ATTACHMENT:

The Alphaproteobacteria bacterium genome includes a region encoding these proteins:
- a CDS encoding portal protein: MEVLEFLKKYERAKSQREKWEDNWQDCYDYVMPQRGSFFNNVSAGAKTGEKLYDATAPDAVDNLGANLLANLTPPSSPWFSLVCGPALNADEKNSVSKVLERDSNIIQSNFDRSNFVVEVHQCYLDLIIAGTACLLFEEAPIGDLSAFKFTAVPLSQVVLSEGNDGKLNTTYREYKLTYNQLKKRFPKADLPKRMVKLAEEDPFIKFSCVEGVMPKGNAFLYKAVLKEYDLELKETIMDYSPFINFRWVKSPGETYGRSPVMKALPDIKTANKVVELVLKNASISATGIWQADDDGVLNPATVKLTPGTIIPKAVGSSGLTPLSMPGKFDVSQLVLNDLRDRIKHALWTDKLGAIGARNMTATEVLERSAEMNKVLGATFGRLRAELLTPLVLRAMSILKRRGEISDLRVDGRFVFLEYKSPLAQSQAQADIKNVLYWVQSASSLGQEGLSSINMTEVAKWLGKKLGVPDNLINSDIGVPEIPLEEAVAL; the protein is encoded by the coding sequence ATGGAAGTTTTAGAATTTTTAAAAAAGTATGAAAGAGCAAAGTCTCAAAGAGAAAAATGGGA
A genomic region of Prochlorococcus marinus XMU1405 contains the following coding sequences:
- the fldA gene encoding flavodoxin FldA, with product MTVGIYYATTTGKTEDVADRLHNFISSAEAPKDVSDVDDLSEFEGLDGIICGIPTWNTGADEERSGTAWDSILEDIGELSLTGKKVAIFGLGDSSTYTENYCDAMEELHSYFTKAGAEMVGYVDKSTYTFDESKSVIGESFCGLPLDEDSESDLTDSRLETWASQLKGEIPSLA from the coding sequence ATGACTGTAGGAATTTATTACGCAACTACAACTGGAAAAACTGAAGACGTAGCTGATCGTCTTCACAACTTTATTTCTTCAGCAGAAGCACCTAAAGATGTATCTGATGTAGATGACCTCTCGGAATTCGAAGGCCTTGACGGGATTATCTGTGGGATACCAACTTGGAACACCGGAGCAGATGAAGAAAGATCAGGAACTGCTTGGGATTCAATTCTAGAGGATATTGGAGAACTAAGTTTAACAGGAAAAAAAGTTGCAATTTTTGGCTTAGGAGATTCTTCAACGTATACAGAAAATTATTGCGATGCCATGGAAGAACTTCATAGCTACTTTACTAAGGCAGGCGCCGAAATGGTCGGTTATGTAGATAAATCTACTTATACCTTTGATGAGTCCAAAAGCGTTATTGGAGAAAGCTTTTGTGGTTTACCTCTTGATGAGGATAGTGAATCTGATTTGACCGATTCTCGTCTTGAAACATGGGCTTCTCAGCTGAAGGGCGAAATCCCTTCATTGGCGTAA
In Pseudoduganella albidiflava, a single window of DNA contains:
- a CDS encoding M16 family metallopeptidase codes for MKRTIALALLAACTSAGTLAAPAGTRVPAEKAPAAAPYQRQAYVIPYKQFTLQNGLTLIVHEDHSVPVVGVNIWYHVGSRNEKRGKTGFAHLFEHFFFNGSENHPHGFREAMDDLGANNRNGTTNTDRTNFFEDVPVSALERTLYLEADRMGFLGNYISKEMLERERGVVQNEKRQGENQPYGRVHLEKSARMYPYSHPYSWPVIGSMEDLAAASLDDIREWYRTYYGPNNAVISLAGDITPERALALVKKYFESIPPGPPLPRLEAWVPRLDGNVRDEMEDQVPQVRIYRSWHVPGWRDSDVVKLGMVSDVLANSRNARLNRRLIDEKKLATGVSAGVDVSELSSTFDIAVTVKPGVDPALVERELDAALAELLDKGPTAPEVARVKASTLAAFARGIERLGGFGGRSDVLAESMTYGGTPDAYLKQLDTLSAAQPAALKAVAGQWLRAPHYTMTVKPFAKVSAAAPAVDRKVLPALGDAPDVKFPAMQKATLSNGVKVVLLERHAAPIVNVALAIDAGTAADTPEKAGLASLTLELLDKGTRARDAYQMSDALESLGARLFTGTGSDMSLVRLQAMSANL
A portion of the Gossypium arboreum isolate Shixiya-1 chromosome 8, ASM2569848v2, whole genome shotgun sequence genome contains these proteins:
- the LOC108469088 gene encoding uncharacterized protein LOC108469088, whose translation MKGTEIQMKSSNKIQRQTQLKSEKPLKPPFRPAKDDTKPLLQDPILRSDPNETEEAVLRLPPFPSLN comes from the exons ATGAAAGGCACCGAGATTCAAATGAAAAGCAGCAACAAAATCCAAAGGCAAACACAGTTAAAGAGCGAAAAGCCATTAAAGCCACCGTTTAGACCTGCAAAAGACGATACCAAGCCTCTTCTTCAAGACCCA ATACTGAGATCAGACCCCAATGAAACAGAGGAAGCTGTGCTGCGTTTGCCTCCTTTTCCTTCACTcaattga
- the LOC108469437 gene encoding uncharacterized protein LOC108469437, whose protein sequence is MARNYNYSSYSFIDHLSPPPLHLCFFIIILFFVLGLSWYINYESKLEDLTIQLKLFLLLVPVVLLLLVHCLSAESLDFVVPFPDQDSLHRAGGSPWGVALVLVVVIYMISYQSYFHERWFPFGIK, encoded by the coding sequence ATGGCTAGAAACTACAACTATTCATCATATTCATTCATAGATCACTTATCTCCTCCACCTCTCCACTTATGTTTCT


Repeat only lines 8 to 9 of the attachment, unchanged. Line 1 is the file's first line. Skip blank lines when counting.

- the LOC108469088 gene encoding uncharacterized protein LOC108469088, whose translation MKGTEIQMKSSNKIQRQTQLKSEKPLKPPFRPAKDDTKPLLQDPILRSDPNETEEAVLRLPPFPSLN comes from the exons ATGAAAGGCACCGAGATTCAAATGAAAAGCAGCAACAAAATCCAAAGGCAAACACAGTTAAAGAGCGAAAAGCCATTAAAGCCACCGTTTAGACCTGCAAAAGACGATACCAAGCCTCTTCTTCAAGACCCA ATACTGAGATCAGACCCCAATGAAACAGAGGAAGCTGTGCTGCGTTTGCCTCCTTTTCCTTCACTcaattga
- the LOC108469437 gene encoding uncharacterized protein LOC108469437, whose protein sequence is MARNYNYSSYSFIDHLSPPPLHLCFFIIILFFVLGLSWYINYESKLEDLTIQLKLFLLLVPVVLLLLVHCLSAESLDFVVPFPDQDSLHRAGGSPWGVALVLVVVIYMISYQSYFHERWFPFGIK, encoded by the coding sequence ATGGCTAGAAACTACAACTATTCATCATATTCATTCATAGATCACTTATCTCCTCCACCTCTCCACTTATGTTTCT